Arirang meets Pokarekare Ana: Celebrating 60 years of Korea-New Zealand diplomatic relations

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Jason Bae is the first South Korean-born New Zealander to lead APO when they perform at the Sounds of Friendship concert. Photo/Michael Craig

Jason Bae was only born over 30 years after the Korean War, but growing up he heard many stories of how New Zealand helped establish his homeland.

This year marks the 60th anniversary of diplomatic relations between Korea and New Zealand – and 72 years since the start of the Korean War.

Around 3,800 New Zealanders served in K-Force and 1,300 in the Royal New Zealand Navy deployment. More than 30 lost their lives, 79 were injured and one was taken prisoner.

The Korean Consulate in Auckland is hosting a special concert celebrating the Diamond’s special anniversary on July 28 at the Trinity Cathedral in Parnell.

Bae, 30, will be the first Korean-New Zealander to conduct the Auckland Philharmonic Orchestra.

Jason Bae, a South Korean-born bandleader, said he was honored to conduct the July 28 concert.  Photo/Michael Craig
Jason Bae, a South Korean-born bandleader, said he was honored to conduct the July 28 concert. Photo/Michael Craig

Of the 5,000 troops who returned after the Korean War ended in 1953, only eight are still there and mobile enough to be there next Thursday.

Bae, who came to New Zealand aged nine, said he was honored to perform for veterans in what may be their last appearance at a public event of this nature.

“My grandfather was a Korean War veteran and my grandmother a war survivor, so growing up I hear so many war stories and the contributions from so many countries. as a person,” Bae said.

Korea's Consul General In-Taek Kim said the concert was planned to reflect 60 years of unity, harmony and friendship with New Zealand.  Photo / Vincent Wu
Korea’s Consul General In-Taek Kim said the concert was planned to reflect 60 years of unity, harmony and friendship with New Zealand. Photo / Vincent Wu

“I had the privilege of playing for many New Zealand Korean War veterans, K-Force, and I remember when there were 19 in 2008, and a few years ago 13… they have such a special aura about them.”

An estimated 100 surviving Korean War veterans remain, although the exact number is not known.

“I feel a deeper feeling with them than my own grandfather, they remind me why my homeland, the Republic of Korea, even exists today,” Bae said.

“Without their sacrifices, [South] Korea wouldn’t be where we are today and I might not even be here… to stand and perform in front of them is such an honor and a reminder to always be grateful for where my roots are .”

The Sounds of Friendship concert will feature the world premiere of the Korean folk song Arirang Fantasy and a special rendition of Pokarekare Ana – which was brought to Korea by New Zealand soldiers and adopted by many Koreans as their own.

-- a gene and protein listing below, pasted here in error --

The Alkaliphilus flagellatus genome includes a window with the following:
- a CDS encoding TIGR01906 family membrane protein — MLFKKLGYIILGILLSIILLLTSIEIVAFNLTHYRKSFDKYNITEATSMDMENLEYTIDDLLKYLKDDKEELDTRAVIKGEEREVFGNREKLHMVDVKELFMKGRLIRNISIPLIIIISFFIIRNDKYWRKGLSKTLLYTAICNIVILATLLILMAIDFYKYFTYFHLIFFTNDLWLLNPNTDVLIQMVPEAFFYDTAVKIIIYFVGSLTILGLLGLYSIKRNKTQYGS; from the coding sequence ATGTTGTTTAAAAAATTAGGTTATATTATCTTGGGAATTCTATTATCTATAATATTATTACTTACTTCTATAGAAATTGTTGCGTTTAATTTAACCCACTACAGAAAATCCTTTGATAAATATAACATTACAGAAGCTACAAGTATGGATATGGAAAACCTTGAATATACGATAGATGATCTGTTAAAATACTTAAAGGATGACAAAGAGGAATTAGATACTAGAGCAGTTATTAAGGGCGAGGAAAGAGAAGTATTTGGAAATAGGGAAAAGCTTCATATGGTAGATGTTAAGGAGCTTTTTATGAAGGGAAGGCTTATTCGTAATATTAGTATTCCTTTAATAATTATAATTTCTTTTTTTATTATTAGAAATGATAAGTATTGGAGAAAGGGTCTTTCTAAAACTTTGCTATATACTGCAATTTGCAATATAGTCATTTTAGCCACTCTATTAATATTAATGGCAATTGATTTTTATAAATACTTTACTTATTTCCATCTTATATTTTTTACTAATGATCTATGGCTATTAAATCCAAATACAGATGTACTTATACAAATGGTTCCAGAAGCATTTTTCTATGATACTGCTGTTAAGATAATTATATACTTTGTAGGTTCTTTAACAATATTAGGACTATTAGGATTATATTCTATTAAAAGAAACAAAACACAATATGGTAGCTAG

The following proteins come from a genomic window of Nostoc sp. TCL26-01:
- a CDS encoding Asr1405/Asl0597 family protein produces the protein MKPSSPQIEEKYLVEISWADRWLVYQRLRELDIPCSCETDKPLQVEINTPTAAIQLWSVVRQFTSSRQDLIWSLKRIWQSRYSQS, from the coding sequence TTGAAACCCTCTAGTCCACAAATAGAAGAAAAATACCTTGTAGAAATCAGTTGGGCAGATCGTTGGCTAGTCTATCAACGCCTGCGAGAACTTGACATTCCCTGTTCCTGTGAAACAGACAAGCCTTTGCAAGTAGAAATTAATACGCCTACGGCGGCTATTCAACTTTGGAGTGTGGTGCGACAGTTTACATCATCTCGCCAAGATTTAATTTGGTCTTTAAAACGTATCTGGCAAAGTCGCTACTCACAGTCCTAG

Korean singers at the Feast of Legends Elemental AKL event on Saturday, July 16.  Photo / Vincent Wu
Korean singers at the Feast of Legends Elemental AKL event on Saturday, July 16. Photo / Vincent Wu

Maori opera singer Te Ohorere Williams will sing both songs in Korean to music by APO.

“In Korea, we even have a name for Pokarekare Ana, and it’s Yeon-ga,” Bae said.

“New Zealand soldiers taught this song to children during the war and for this concert, I asked Seoul University to make a special arrangement just for this concert. This event is more than just a concert of music…it’s really a reflection of who both New Zealand and Korea are.”

Bae, a Steinway artist who moved from Daejeon to Auckland in 2002 aged 9, said he identifies as both “all-Korean and all-Kiwi”.

Consul General In-Taek Kim said the special concert where “Arirang meets Pokarekare Ana” should mark a milestone in diplomatic relations.

“We have carefully planned this concert to reflect 60 years of unity, harmony and friendship with New Zealand by adding Korean and Kiwi elements.”

Korean War veteran Wally Wyatt, who served in K-Force with the 16th Field Regiment, is 94.  Photo / Greg Bowker
Korean War veteran Wally Wyatt, who served in K-Force with the 16th Field Regiment, is 94. Photo / Greg Bowker

Kim said the depth and breadth of friendship is clearly visible and grows even in interpersonal relationships within the community.

Korean food and culture was included as an event for the first time in Auckland’s premier winter festival celebrating the city’s culture, cuisine and creativity, Elemental AKL.

“Korean cuisine is growing in popularity in New Zealand, so it’s only fitting for Elemental AKL to include it in their Feasts of Legends series,” Kim said.

He said being included in major city events would help foster a better understanding of Korean culture among Kiwis.

Kim urged New Zealanders to come and celebrate the 60th anniversary of friendship by attending the free concert.

The concert will begin with the world premiere of Arirang Fantasy composed by Sunghwan Choi, which has been transcribed into an overture for soprano and strings by Junhyuk Park. Pokarekare Ana will be on the encore song list.

Also in attendance will be acclaimed musicians from the Korean diaspora, violinist Esther Nayeon Kim and pianist Hanul Kim.

Sounds of Friendship: Arirang meet Pokarekare Ana will take place on Thursday, July 28 at Trinity Cathedral. Free tickets are available at www.eventfinda.co.nz

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